Energy efficient buildings provide much more than cost savings

Energy efficient buildings provide much more than welcome cost savings and benefits for the environment, according to experts at a recent business webinar.

Graphic of energy saving buildings with EPC colour shadows
The best green buildings should mean better health for people who live and work there

Green UK buildings in the commercial and domestic spaces, the BusinessGreen webinar panel advised, enhance the well-being of occupants with measurable benefits to greater productivity and better health, along with gains in biodiversity.

The hour-long webinar, ‘How healthy is your building, home or office? Understanding the hidden benefits of green buildings’, featured independent professionals across the green building and property sector who shared insights into latest ideas on how to ensure best energy savings together with the broadest range of environmental and health benefits.

Chaired by BusinessGreen editor James Murray, the webinar explained that recent research is reinforcing a growing acceptance that efficient building measures such as enhanced availability of natural light, fresh air and plants, allied to energy efficiency, aid office productivity and employee health & wellbeing.

Smart controls

In our experience, the control of lighting in particular is an important part of healthier buildings, not only in the office sector but also in hospitality, schools, and at home. Using smart controls that sense lighting requirements and adapt to availability of natural light, can make a big difference to working and living environments.

LED lighting was cited by both James and Nigel Banks, group sustainability director at social housing specialist Keepmoat, as a ‘very quick win’ in terms of both effective energy saving and improved working/living environments, with competitive pricing helping to galvanise action across the UK.

The main thing to remember, from our perspective, is that care needs to be taken in choice of LED solution. By now, more people are aware that the manufacturing quality of LEDs varies widely and it is important to choose products that will provide exceptional quality of light. Getting it right means not having to replace units well ahead of the end-of-life cycle. Some cheap LED lamps have a pronounced negative impact on working and living environments.

Mallory Taub, wellbeing and sustainability specialist at Arup Associates, also underlined the importance of lighting quality when making choices on how to reduce lighting bills, within the context of wellbeing.

Healthier buildings

She added: “People spend about 90 per cent of their lives inside, at least in cultures like ours, so it seems the opportunity for impact is really large. Incentives or programmes or initiatives that really create benefits for the employees or occupant from a financial point of view can make a really large impact overall on the organisation.”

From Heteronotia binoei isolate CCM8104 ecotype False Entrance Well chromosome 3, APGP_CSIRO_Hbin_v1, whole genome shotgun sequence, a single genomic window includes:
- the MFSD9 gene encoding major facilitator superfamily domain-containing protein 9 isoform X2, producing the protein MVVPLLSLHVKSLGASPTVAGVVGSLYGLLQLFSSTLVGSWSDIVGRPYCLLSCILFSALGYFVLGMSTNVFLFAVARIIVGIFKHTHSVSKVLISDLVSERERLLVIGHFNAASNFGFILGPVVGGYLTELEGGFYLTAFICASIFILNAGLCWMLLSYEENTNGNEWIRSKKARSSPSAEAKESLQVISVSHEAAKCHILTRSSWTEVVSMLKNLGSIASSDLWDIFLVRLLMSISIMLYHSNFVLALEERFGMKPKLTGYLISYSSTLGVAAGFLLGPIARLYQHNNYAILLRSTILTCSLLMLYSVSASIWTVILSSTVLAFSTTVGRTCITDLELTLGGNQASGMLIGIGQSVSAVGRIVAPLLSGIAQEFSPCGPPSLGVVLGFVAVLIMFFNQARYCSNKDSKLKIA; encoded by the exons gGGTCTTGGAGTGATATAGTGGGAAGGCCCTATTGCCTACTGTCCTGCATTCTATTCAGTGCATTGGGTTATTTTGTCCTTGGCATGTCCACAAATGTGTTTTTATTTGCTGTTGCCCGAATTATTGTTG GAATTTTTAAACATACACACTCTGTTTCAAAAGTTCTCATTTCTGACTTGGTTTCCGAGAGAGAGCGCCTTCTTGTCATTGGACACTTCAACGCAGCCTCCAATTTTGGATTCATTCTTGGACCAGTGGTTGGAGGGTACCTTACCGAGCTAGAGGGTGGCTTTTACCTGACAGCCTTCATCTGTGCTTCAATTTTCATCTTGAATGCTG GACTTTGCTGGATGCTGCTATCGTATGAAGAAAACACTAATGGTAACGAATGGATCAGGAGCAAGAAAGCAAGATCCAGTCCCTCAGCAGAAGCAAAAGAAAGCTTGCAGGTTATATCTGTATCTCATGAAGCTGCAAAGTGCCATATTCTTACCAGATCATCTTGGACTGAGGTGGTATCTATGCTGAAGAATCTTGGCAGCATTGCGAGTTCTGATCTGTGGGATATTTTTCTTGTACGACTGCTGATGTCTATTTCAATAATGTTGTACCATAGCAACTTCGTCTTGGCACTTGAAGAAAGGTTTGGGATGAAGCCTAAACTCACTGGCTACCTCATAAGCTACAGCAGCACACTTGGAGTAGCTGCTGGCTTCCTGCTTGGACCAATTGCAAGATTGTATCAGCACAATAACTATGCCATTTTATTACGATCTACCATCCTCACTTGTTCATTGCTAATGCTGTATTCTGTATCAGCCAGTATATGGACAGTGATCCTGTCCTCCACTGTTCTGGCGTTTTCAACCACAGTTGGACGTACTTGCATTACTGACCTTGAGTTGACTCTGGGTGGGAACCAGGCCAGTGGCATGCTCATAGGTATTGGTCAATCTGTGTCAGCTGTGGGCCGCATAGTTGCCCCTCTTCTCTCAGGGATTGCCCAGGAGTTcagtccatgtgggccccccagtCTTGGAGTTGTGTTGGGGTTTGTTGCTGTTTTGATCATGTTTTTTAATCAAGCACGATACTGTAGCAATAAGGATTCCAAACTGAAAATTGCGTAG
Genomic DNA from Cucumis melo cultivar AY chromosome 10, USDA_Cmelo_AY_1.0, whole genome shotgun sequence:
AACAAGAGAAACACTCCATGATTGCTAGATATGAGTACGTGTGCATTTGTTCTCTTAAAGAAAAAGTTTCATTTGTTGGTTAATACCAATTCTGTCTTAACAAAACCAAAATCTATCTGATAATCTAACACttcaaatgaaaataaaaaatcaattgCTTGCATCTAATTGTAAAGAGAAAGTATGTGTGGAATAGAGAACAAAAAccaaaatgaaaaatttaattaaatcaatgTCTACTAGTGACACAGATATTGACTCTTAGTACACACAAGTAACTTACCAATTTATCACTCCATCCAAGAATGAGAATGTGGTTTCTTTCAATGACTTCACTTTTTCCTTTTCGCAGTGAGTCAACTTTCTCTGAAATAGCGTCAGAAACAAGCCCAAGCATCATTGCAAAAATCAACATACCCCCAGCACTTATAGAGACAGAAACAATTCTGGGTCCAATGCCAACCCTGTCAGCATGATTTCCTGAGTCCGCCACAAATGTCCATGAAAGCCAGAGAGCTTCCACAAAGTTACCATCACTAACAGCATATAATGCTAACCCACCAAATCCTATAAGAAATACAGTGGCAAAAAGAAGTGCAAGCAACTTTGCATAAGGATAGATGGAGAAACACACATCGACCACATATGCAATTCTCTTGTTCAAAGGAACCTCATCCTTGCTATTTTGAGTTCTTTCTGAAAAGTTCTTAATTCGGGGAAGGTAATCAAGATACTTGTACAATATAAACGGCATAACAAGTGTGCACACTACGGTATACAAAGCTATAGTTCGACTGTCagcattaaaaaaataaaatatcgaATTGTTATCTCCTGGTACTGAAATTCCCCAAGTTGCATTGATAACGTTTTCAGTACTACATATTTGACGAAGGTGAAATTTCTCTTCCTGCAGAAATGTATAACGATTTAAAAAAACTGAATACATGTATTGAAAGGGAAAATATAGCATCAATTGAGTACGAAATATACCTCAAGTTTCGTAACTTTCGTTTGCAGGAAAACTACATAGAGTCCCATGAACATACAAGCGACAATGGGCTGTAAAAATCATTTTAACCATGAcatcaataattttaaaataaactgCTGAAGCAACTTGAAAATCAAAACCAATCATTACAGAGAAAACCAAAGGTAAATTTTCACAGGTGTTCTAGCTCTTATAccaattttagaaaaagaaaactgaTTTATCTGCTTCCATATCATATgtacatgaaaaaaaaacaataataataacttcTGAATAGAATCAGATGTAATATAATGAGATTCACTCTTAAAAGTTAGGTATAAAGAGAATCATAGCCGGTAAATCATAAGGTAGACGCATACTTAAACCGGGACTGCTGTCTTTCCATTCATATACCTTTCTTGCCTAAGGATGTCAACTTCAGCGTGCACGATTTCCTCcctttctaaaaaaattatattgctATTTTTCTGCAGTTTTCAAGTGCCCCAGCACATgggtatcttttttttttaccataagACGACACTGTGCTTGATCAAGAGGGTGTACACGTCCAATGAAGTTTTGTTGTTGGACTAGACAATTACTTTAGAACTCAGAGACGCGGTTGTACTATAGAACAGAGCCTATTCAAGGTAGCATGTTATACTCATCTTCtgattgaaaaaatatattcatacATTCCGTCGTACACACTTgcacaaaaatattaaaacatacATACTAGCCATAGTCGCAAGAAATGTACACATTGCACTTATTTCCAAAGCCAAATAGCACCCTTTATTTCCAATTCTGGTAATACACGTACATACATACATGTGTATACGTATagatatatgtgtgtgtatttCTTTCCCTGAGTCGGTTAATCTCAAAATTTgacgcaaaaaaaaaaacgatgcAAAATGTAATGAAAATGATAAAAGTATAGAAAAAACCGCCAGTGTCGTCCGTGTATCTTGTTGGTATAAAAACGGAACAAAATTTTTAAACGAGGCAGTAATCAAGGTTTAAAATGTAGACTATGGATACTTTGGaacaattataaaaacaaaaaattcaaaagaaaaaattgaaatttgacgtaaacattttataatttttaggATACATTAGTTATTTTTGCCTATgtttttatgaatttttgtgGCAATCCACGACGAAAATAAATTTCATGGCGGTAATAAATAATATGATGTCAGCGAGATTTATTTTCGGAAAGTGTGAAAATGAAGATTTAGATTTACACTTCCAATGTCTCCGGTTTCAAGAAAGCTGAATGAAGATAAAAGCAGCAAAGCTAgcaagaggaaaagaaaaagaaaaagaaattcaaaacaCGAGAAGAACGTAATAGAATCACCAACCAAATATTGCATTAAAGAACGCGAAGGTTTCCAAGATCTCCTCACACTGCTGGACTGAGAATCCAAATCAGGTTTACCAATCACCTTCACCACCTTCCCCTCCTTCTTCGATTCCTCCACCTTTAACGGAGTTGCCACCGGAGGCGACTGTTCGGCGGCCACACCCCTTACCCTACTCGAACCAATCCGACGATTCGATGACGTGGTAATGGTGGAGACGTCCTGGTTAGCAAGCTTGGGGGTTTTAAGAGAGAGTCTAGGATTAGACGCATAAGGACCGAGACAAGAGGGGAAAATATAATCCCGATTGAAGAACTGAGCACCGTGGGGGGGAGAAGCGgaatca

She emphasised that sustainable buildings can be healthier, which might help reduce the 113 million sick leave days taken in the UK annually and looked to a wider remit for sustainability. This embraced technical and cultural improvements for air quality, careful management of noise levels and improving the quality of food coming into offices.

Nigel Banks focused on the residential sector and pointed out that energy savings beyond the need for LED lighting to reduce bills also had a profound effect on many people’s health. For example, he said that accident and emergency departments already plan for cold days, being prepared for more heart attacks two days after a cold snap and more strokes with respiratory problems following on.

He said: “This has real, visible and direct consequences on the NHS. It takes up to 40 days [after a cold day] for the number of deaths the NHS sees to return to normal.”

There are 25,000 to 30,000 excess deaths due to cold weather in the winter while around 1,000 people die from overheating in summer. These bleak statistics show the importance of renovating and designing buildings that are fit for purpose as the climate continues to change.

Living Planet Centre

In the commercial arena, sustainable building has developed quite rapidly and webinar panellist Emma Pinchbeck, head of climate and energy at WWF-UK shared the example of her organisation’s new headquarters in Surrey.

The Living Planet Centre has an ‘Outstanding’ BREEAM rating for energy efficiency, with natural light, LED lighting and a range of other sustainable features such as a heat pump under the foundations and solar panels on the roof with full use of recycled materials. No surprise, then, that staff satisfaction levels are at their highest.

The BusinessGreen webinar identified, for us, the importance of taking the quick and simple steps for sustainability like LED lighting while encompassing the broad range of technologies and effective design that save energy while improving people’s lives every day.



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